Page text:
Installing flexVDI 3.0
Unlike previous versions, that shipped as a full CentOS 6.5-based distribution, flexVDI 3.0 consists of a repository of RPM packages that can be installed on either Red Hat Enterprise Linux 7 or CentOS 7. So, first of all you have to install one of these two operating systems.
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During the installation, please follow these simple guidelines:
Then, the flexVDI 3.0 installer will help you configure the access to the repository. Download it to your first host and run it:
# chmod u+x ./flexvdi-installer-3.0 # sudo ./flexvdi-installer-3.0
The installer will first show you the End User License Agreement. You must accept it in order to install flexVDI 3.0. You can use "space" key to move forward, and "q" to end viewing the license terms (as you do when using the "less" command). Then, follow the instructions to log in the Customer Portal:
1.- Subscribe this host with the flexVDI Customer Portal Enter a name for this host [flexhost01.example.com]: Enter your Customer Portal username: test Enter your Customer Portal password: ******** Successfully logged in the Customer Portal!
The next step will show you a list with your currently active contracts, and you can select one of them. If there is only one, it is selected for you:
2.- Configure yum repositories - Repository flexVDI 3.0 needs an active contract. Using contract flexVDI 3.0 30-day Evaluation (2017-08-22 - 2017-09-21)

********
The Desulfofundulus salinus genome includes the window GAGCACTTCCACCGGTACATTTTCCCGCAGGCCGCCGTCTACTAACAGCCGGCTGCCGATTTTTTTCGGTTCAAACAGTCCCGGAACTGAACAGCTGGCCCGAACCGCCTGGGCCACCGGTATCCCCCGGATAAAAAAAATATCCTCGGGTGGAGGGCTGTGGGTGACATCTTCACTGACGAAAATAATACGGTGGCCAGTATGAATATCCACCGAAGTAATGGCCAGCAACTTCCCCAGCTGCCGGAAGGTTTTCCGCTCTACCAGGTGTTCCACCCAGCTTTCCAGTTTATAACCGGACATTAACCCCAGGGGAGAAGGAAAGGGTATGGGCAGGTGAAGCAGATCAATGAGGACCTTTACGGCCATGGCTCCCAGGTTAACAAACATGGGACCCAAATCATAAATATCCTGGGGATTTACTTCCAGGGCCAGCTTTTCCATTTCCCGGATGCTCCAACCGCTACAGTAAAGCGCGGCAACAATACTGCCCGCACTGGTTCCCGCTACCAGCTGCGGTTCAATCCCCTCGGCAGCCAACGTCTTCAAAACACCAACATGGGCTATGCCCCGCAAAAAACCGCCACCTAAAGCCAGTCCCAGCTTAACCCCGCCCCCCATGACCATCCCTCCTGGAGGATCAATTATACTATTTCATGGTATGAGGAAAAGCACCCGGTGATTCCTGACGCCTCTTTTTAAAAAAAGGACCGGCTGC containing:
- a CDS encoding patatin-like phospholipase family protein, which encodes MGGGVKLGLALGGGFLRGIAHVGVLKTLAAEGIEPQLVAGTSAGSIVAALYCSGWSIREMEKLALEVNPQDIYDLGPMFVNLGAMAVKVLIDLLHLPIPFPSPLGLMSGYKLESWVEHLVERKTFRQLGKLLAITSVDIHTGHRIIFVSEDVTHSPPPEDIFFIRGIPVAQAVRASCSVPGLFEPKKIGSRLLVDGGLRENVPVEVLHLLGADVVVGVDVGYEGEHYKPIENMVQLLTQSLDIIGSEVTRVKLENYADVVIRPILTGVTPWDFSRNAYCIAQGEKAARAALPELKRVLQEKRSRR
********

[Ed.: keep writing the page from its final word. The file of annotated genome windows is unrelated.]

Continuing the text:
Finally, the installer will use yum to install the flexVDI packages for you. Once done, you can continue configuring your first flexVDI host.
If you have any problem during package installation, you do not have to run the installer again. Just run '
Updating flexVDI 3.0
In general, updating the flexVDI packages when a new version is published is as easy as running
yum update on your hosts. However, always take these considerations into account:
- For binary compatibility issues, there must be a different kmod-ocfs2 package for each CentOS/RHEL release. So, the flexvdi metapackage will block the installation of a new kernel for which a compatible kmod-ocfs2 package version does not exist yet. However, this is not bulletproof, so be advised that your image storages will not be accessible if you boot into such a kernel. Always check that your kmod-ocfs2 package version matches your kernel release.
- Although they seldom change, updating ocfs2-tools-* packages will restart the ocfs2/o2cb service. This, in turn, will remount your shared storage volumes, killing any virtual machine that was using a virtual disk image in any of these volumes. So, better cleanly stop your virtual machines before updating these packages.
On Red Hat Enterprise Linux 7.4, you will have to enable the
rhel-server-extras-rpms yum repository for some of the flexVDI dependencies.